The coalition’s efforts to hinder the work of Nehemiah were unsuccessful. He had proved victorious against external forces as well the complications of internal conflicts. This time, the coalition used deceptive techniques and compromise to halt the almost completed reconstruction program.
This time the enemies threatened the very life of Nehemiah. Instead of open attack, they suggested an “ecumenical” conference in the plain of Ono. As they say, “if you can’t beat ’em, join ’em.” The plain of Ono was a full day’s journey from the west of Jerusalem, between the lands of the Ashdodites and Samarians. But Nehemiah discerned that this course of action was dangerous because:
1.The work itself would have been delayed for at least three days: one to travel there, one to travel back, and at least one for dialogue.
2.The conference was an invitation to compromise, make deals, negotiate, and ultimately shift from strict obedience to God’s will.
3.It would have been easy for Nehemiah to have been ambushed and assassinated along this journey.
Nehemiah replied curtly without mentioning any suspicions or hostile feelings, “I am doing a great work, so that I cannot come down. Why should the work cease while I leave it and go down to you?” (6:3). His answer was firm, rational, and mission-oriented. Though the enemies persisted four more times with letters, Nehemiah’s resolve did not waver.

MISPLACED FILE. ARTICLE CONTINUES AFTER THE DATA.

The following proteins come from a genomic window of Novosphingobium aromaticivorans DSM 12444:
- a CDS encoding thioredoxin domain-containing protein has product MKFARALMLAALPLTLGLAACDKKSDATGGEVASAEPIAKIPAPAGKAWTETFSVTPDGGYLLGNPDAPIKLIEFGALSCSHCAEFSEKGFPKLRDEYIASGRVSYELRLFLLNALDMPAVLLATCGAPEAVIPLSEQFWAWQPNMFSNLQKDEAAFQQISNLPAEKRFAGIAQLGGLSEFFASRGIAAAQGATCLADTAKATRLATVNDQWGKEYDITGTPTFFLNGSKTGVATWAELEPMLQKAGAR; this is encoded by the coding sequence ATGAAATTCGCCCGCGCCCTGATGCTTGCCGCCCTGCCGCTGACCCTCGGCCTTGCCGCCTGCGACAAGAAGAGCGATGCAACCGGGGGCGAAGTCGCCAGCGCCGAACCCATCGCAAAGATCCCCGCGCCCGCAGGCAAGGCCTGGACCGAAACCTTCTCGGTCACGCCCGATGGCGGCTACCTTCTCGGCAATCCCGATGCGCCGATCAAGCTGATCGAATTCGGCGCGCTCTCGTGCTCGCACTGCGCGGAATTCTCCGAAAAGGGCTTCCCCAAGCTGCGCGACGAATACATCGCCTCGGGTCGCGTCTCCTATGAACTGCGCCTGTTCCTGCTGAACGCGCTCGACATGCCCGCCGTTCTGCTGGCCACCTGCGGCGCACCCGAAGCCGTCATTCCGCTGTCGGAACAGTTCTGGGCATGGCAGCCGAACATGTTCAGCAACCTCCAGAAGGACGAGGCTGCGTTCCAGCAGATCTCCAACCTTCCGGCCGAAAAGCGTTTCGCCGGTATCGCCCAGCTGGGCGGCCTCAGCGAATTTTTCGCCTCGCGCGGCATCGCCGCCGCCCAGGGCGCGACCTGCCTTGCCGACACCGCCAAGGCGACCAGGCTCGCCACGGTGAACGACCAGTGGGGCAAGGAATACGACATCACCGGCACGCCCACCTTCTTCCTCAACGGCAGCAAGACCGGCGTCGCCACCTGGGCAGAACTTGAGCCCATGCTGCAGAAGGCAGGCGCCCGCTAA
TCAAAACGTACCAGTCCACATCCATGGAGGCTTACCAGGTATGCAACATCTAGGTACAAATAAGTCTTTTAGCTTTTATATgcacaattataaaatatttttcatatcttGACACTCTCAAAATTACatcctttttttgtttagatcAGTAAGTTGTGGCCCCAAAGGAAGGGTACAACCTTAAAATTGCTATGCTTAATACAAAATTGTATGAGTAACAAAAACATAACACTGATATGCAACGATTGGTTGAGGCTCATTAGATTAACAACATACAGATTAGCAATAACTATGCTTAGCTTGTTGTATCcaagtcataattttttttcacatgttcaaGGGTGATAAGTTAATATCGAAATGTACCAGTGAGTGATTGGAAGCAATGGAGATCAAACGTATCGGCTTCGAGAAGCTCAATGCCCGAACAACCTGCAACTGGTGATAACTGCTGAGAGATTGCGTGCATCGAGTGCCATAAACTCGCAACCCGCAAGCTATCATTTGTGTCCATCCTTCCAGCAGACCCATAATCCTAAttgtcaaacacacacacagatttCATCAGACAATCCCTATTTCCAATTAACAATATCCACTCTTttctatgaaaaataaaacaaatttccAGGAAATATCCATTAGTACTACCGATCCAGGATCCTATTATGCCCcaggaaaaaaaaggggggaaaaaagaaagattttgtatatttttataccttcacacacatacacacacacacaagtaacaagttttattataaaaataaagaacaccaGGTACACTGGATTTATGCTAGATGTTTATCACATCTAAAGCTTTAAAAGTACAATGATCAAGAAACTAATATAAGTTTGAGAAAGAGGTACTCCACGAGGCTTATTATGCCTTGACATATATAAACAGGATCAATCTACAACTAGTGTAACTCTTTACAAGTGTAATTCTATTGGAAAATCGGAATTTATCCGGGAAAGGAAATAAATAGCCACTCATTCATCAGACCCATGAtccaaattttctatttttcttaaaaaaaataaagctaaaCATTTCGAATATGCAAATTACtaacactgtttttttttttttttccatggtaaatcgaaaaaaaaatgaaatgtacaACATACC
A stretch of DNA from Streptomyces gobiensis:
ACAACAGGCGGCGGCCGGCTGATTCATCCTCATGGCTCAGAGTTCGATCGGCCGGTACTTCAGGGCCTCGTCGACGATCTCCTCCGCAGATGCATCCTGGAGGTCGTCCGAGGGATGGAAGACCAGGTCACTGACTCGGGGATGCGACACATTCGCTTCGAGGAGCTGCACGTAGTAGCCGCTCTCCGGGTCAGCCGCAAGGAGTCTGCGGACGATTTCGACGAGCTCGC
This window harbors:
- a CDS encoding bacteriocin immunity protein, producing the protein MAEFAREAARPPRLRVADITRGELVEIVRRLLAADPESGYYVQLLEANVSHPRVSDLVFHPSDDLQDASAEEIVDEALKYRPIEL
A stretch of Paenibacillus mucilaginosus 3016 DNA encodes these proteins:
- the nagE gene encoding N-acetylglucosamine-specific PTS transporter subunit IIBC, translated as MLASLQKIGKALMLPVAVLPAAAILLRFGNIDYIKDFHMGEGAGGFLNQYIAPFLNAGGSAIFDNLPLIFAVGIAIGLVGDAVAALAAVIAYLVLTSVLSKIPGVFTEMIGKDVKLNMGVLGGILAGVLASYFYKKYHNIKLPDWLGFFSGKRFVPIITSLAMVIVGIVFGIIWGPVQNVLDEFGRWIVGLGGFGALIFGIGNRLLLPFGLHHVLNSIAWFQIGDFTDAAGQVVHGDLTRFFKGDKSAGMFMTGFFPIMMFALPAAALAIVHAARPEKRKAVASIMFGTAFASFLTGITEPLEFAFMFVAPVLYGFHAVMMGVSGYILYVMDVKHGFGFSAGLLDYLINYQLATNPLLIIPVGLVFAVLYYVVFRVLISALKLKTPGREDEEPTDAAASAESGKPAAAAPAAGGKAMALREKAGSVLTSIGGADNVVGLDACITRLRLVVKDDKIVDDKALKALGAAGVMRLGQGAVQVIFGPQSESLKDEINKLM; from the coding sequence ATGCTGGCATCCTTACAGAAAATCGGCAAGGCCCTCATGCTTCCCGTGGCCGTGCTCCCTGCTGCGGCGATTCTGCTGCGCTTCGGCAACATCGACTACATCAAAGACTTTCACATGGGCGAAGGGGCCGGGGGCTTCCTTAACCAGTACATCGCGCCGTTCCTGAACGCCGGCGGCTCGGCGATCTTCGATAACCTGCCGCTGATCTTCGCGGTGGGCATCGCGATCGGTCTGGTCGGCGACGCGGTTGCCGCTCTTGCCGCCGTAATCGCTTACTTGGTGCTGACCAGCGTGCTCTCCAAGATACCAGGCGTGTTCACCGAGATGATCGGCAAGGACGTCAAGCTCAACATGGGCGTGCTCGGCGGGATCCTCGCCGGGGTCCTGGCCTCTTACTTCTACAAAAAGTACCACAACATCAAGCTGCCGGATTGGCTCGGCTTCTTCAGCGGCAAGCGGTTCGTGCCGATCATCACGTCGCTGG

Some leaders are afraid of appearing too stubborn or obstinate. Others for public relations or public opinion are more willing to sway from one opinion to another. This scenario transcends the need to be pragmatic and utilitarian. It was a covert threat to the project that God had called him to do. They were on the verge of finishing and Nehemiah knew all this was an invitation to compromise his integrity as well as his life. When the enemies of God invite you to Ono, your response should be, “Oh no!”